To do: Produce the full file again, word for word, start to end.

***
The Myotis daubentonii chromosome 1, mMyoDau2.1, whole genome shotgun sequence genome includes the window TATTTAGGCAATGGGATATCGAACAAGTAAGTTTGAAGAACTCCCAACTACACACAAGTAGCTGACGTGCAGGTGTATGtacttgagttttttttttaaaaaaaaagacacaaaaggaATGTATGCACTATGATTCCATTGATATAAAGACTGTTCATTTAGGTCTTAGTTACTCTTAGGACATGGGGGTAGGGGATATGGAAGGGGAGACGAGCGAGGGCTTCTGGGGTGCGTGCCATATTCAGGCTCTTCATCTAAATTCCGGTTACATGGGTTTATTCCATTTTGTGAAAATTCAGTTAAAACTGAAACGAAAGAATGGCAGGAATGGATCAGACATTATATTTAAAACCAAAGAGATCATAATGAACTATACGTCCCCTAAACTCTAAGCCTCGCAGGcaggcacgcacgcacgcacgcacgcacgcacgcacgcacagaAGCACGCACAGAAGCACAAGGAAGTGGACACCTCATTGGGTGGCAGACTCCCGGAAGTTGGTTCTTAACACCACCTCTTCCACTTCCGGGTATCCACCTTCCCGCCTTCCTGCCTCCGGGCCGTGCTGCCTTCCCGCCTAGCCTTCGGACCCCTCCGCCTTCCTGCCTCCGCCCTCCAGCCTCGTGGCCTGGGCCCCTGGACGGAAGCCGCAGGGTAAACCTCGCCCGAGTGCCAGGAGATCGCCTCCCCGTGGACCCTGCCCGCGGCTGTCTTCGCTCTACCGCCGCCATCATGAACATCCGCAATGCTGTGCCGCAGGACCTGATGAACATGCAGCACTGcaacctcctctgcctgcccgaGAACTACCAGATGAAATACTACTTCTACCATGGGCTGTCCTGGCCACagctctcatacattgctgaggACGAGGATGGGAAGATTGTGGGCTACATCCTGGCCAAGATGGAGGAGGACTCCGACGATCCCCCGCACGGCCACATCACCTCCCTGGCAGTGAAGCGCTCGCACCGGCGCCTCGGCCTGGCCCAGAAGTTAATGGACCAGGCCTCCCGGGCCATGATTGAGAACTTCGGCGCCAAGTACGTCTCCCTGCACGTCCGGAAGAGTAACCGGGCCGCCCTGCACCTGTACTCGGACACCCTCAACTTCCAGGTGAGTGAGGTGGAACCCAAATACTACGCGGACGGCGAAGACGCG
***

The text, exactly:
The Myotis daubentonii chromosome 1, mMyoDau2.1, whole genome shotgun sequence genome includes the window TATTTAGGCAATGGGATATCGAACAAGTAAGTTTGAAGAACTCCCAACTACACACAAGTAGCTGACGTGCAGGTGTATGtacttgagttttttttttaaaaaaaaagacacaaaaggaATGTATGCACTATGATTCCATTGATATAAAGACTGTTCATTTAGGTCTTAGTTACTCTTAGGACATGGGGGTAGGGGATATGGAAGGGGAGACGAGCGAGGGCTTCTGGGGTGCGTGCCATATTCAGGCTCTTCATCTAAATTCCGGTTACATGGGTTTATTCCATTTTGTGAAAATTCAGTTAAAACTGAAACGAAAGAATGGCAGGAATGGATCAGACATTATATTTAAAACCAAAGAGATCATAATGAACTATACGTCCCCTAAACTCTAAGCCTCGCAGGcaggcacgcacgcacgcacgcacgcacgcacgcacgcacagaAGCACGCACAGAAGCACAAGGAAGTGGACACCTCATTGGGTGGCAGACTCCCGGAAGTTGGTTCTTAACACCACCTCTTCCACTTCCGGGTATCCACCTTCCCGCCTTCCTGCCTCCGGGCCGTGCTGCCTTCCCGCCTAGCCTTCGGACCCCTCCGCCTTCCTGCCTCCGCCCTCCAGCCTCGTGGCCTGGGCCCCTGGACGGAAGCCGCAGGGTAAACCTCGCCCGAGTGCCAGGAGATCGCCTCCCCGTGGACCCTGCCCGCGGCTGTCTTCGCTCTACCGCCGCCATCATGAACATCCGCAATGCTGTGCCGCAGGACCTGATGAACATGCAGCACTGcaacctcctctgcctgcccgaGAACTACCAGATGAAATACTACTTCTACCATGGGCTGTCCTGGCCACagctctcatacattgctgaggACGAGGATGGGAAGATTGTGGGCTACATCCTGGCCAAGATGGAGGAGGACTCCGACGATCCCCCGCACGGCCACATCACCTCCCTGGCAGTGAAGCGCTCGCACCGGCGCCTCGGCCTGGCCCAGAAGTTAATGGACCAGGCCTCCCGGGCCATGATTGAGAACTTCGGCGCCAAGTACGTCTCCCTGCACGTCCGGAAGAGTAACCGGGCCGCCCTGCACCTGTACTCGGACACCCTCAACTTCCAGGTGAGTGAGGTGGAACCCAAATACTACGCGGACGGCGAAGACGCG